3 years ago
So, I disappeared into that k-hole (does that make me sound old yet) that is Twin Peaks for awhile and apparently that stopped my writing full stop. Things I have watched since we last talked, you can just imagine Twin Peaks is gettting watched in the background the majority of the time:
Oct 13: Robocop w/Kit
I know this doesn't really count as a Halloween movie but it's got all the makings of a great costume... or like dozens of great costumes. Go check out the show to hear what I have to say about Robocop. (Whenever Kit gets around to posting it, hint, hint.) Like literally, from beginning to end. Kit is far too kind and laughs at all the silly things I say but I understand how dear this satirical action hero is to Kit; with good reason.
Oct 14-15: Stranger Things TBD w/Kit
I rewatched Stranger Things, with new criticism in mind, and I quickly felll in love with it all over again. Kit and I plan to podcast this in the nearish future so I won't go into much detail so instead I'm writing a short love letter to Winona Ryder.
Dear Ms. Ryder,
Thank you for representing so many women I know with your vulnerable tenacity and unwillingness to fake sanity. Some are taking notice to it now for the first time but to those of us girls who have always recognized their strange and unusual selves in the characters you brought to life, who learned to use our sensitivity as a weapon of radical self ownership, and who would definitely take their kids to go see the horror movies and learn the weird geeky things those we care about love.
Femme love from Michigan
...and from me in general for like the last couple decades
Oct 16: 1931 Frankenstein at Alamo
It was an absolute delight to get to see the glory of this classic in a theater. I'm familiar with the Karloff performance as character but had never seen the movie from beginning to end. It was more than worth it and I was happy to have waited to see it in large scale. The theatrical production style of early movies still feels larger than life. The horror of humanity is still visceral and the fashion of a wealthy family's wedding from this period is decadent. I especially loved the bride's gown and the dramatic veil that she becomes wrapped up in during her fight with the monster. The iconic ending images of the man carrying the body of his dead daughter into town; the monster going down in a burning windmill are tragic but so has been the treatment of the monster. Epic for all the reasons classics are epic.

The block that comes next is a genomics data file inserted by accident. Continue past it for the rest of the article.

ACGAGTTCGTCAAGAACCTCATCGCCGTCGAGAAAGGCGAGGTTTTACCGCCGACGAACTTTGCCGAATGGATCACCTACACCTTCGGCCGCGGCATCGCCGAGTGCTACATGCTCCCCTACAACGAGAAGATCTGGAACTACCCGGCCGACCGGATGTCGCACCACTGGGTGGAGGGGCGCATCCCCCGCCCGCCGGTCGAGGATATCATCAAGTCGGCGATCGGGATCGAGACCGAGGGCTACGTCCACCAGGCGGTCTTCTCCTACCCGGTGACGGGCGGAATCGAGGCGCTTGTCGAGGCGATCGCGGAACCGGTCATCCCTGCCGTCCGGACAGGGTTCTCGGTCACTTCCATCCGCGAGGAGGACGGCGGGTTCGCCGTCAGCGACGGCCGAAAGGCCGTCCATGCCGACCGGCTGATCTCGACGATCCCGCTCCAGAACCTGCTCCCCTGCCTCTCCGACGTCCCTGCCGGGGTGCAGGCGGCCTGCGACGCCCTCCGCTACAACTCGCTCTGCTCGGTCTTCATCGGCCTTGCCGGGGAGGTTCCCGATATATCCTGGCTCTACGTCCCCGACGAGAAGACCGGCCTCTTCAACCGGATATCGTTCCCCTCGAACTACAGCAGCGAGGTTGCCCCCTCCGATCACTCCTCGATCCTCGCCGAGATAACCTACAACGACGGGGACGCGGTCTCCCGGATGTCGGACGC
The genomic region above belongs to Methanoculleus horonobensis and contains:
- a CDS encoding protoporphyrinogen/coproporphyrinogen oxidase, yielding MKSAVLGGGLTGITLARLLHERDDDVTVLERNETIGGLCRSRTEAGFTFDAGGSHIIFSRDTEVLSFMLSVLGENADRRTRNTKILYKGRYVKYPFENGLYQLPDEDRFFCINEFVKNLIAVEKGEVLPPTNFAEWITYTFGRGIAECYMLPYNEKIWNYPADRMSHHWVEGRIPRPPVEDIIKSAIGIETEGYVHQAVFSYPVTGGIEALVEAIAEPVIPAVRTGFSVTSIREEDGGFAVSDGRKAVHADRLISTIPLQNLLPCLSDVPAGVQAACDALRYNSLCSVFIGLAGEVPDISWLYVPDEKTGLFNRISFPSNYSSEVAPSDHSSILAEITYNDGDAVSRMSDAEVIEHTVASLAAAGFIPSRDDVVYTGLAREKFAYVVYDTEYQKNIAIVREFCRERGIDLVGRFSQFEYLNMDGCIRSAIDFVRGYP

Oct 17: Glitch (first few episodes)
I was completely surprised by this Netflix series, a show set in the small Austrailian town of Yooroona, where a small group of dead from across time come back to life. They're not zombies but there's a really interesting interplay of classic undead tropes, the history of the town, and the personal history of the individuals as we get flashbacks to fill in the amnesia they all woke up with. I don't want to give any spoilers because this show is really about the writing and performances. Also, when the racist dude (because 1800s) calls the brown kid a "native," the kid basically gets to tell him to fuck off. I'm especially enamoured with the performance of Emma Booth, so expect a more thorough response when I've actually finished watching it.
Oct 18-19: Finishing Twin Peaks
I posted to Facebook this weekend that I was having a hard time finishing Twin Peaks and mostly received comments about how the pacing slows down and lags at the end. I was startled that nobody actually commented on what *was* giving me so much trouble. David Duchovny's "cross dressing" detective is so transphobic, the performance is so cringeworthy, that my stomach hurt. It hurt enough that the casual misogyny and Fifty Shades level bad kink got harder to overlook. So did the freakish presentation of disabled characters and the romanticized view abused women.
What was edgy when it first aired is now almost criminally naive. I say this as someone who really appreciates how women can be shown to use their sexuality as a source of agency and power, the majority of the women in this movie are really very young. Laura Palmer and her friend's exploration of their sexuality is a dark descent into a dangerous mystery. And then it gets supernatural. How did I go this long, knowing basically the whole story before having watched it, and not know the amount of supernatural in this? I understand why people I know who saw this when they were younger appreciate the story, its imagery and characters, and I'll probably write up a whole something eventually so that we can talk about the music of Mr. Badalamenti because OMG! I love MacLlachlan's performance of the completely non-judgemental dreamy detective, I genuinely love some of the characters but I just was not impressed with where it went. Sorry (not sorry) folx, I missed out on liking this.
Oct 19: The Uninvited/The 13th
I haven't finished it yet because fibro fog is a real thing folx but so far it's exactly what you'd think it was based on the trailer/movie poster/netflix images. Also, because Daniel has been watching The 13th and so, I have been watching it as well. The horror of our own history is masterfully told and I don't think I'll be returning to horror fiction afterwards.
Looking forward to watching the shiny pop horror back over and catching up on my fun Halloween watch. Also, I've started my Lydia Deetz costume for Halloween.
Share on Facebook